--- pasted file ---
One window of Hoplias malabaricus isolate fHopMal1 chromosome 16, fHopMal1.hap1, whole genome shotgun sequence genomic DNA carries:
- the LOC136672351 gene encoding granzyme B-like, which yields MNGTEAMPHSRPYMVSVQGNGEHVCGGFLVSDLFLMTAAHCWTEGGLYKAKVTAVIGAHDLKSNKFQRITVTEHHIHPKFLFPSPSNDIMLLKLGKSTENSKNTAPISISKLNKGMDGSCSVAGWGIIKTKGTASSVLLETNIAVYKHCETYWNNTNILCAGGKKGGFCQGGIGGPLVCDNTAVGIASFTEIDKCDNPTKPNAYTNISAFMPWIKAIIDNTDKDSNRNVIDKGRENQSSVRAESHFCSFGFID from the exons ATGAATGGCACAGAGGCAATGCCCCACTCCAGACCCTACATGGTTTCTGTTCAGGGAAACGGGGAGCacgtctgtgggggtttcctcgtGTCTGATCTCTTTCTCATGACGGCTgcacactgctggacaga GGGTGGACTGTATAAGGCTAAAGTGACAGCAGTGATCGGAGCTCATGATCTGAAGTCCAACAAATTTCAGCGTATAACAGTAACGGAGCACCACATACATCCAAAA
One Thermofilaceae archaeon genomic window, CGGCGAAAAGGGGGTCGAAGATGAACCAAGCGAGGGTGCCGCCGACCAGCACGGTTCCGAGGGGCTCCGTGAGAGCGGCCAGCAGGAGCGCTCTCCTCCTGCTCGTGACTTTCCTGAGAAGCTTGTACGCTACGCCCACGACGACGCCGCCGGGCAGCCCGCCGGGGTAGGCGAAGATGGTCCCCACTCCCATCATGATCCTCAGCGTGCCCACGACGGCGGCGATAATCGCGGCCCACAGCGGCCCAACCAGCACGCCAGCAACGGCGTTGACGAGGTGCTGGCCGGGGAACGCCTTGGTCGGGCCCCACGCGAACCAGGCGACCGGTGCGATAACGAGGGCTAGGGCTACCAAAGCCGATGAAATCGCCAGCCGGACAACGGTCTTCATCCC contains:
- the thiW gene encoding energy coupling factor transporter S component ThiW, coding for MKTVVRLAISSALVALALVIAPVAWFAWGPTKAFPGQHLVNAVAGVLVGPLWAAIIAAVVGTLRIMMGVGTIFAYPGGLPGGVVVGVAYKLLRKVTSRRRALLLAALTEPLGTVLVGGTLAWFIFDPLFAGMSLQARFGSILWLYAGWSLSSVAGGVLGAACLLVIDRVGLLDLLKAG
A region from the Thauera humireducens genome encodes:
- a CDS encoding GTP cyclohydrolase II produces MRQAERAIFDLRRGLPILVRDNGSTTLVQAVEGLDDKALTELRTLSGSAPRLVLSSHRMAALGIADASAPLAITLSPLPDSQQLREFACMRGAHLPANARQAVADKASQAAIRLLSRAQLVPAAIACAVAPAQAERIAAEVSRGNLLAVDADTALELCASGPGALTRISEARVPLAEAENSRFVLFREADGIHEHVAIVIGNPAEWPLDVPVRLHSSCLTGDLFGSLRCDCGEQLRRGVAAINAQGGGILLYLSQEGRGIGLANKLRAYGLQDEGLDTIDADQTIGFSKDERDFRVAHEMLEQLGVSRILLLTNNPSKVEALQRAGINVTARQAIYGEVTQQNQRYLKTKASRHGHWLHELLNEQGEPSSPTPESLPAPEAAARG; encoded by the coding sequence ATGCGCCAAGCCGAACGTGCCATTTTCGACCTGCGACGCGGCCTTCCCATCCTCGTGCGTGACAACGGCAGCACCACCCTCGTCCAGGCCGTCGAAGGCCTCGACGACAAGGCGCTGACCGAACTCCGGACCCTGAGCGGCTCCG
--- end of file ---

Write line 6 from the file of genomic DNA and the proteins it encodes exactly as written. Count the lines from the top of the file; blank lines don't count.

- a CDS encoding GTP cyclohydrolase II produces MRQAERAIFDLRRGLPILVRDNGSTTLVQAVEGLDDKALTELRTLSGSAPRLVLSSHRMAALGIADASAPLAITLSPLPDSQQLREFACMRGAHLPANARQAVADKASQAAIRLLSRAQLVPAAIACAVAPAQAERIAAEVSRGNLLAVDADTALELCASGPGALTRISEARVPLAEAENSRFVLFREADGIHEHVAIVIGNPAEWPLDVPVRLHSSCLTGDLFGSLRCDCGEQLRRGVAAINAQGGGILLYLSQEGRGIGLANKLRAYGLQDEGLDTIDADQTIGFSKDERDFRVAHEMLEQLGVSRILLLTNNPSKVEALQRAGINVTARQAIYGEVTQQNQRYLKTKASRHGHWLHELLNEQGEPSSPTPESLPAPEAAARG; encoded by the coding sequence ATGCGCCAAGCCGAACGTGCCATTTTCGACCTGCGACGCGGCCTTCCCATCCTCGTGCGTGACAACGGCAGCACCACCCTCGTCCAGGCCGTCGAAGGCCTCGACGACAAGGCGCTGACCGAACTCCGGACCCTGAGCGGCTCCG